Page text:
High doses of crack cocaine can cause delusional thinking, paranoia or even acute toxic psychosis. Crack, the crystallized rock form of cocaine, is almost always smoked. It is affordable and offers an immediate and short-lived euphoric effect, thus it is highly addictive.
Cocaine is largely imported illegally from countries like Peru and Colombia. The prevalence of crack has made the drug more affordable and accessible for younger users and less affluent users.
Because the smoke is absorbed almost instantly through the lungs, crack poses one of the most serious threats to the physical body. Crack users are three times more likely than powder cocaine users to suffer brain seizures, and they also have an increased risk of emphysema. The effects of crack cocaine, which include restricted blood vessels and elevated blood pressure, make it more likely that crack cocaine users will suffer a heart attack.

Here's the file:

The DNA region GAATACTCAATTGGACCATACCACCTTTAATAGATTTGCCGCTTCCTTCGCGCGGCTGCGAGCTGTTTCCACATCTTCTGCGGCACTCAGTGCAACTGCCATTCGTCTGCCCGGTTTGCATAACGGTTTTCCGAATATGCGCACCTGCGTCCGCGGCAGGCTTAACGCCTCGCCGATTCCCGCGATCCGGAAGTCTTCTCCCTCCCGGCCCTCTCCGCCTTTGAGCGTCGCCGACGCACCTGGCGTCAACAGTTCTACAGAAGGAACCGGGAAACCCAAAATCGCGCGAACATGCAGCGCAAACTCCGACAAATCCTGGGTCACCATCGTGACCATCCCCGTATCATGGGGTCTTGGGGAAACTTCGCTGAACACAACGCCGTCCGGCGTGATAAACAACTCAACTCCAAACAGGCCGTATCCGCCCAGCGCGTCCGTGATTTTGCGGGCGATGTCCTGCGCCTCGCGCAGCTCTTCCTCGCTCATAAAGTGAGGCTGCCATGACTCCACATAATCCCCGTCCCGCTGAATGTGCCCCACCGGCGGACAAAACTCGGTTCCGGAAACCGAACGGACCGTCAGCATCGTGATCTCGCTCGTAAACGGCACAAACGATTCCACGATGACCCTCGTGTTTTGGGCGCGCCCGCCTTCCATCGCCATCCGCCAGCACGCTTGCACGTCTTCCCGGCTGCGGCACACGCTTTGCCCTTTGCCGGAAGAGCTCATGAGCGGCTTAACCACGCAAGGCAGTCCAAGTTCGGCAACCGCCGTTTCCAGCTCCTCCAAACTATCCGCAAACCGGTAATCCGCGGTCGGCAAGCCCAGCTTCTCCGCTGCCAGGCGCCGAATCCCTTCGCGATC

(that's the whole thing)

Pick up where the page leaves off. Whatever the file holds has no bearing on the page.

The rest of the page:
Behaviorally, crack cocaine can lead to psychotic, hyperactive and violent actions. The drug puts others at risk of physical danger as much as the actual crack addict. When the effect of the high wears off, the user will experience a “crash” that may include such symptoms as depression, fatigue, fear and anxiety.
Other possible consequences of crack use include: Strokes, seizures and other neurological episodes
- Breathing disorders
- Sexual inability
Crack cocaine use by pregnant women can cause premature birth, still birth, miscarriage, vision or hearing impairments and other developmental issues.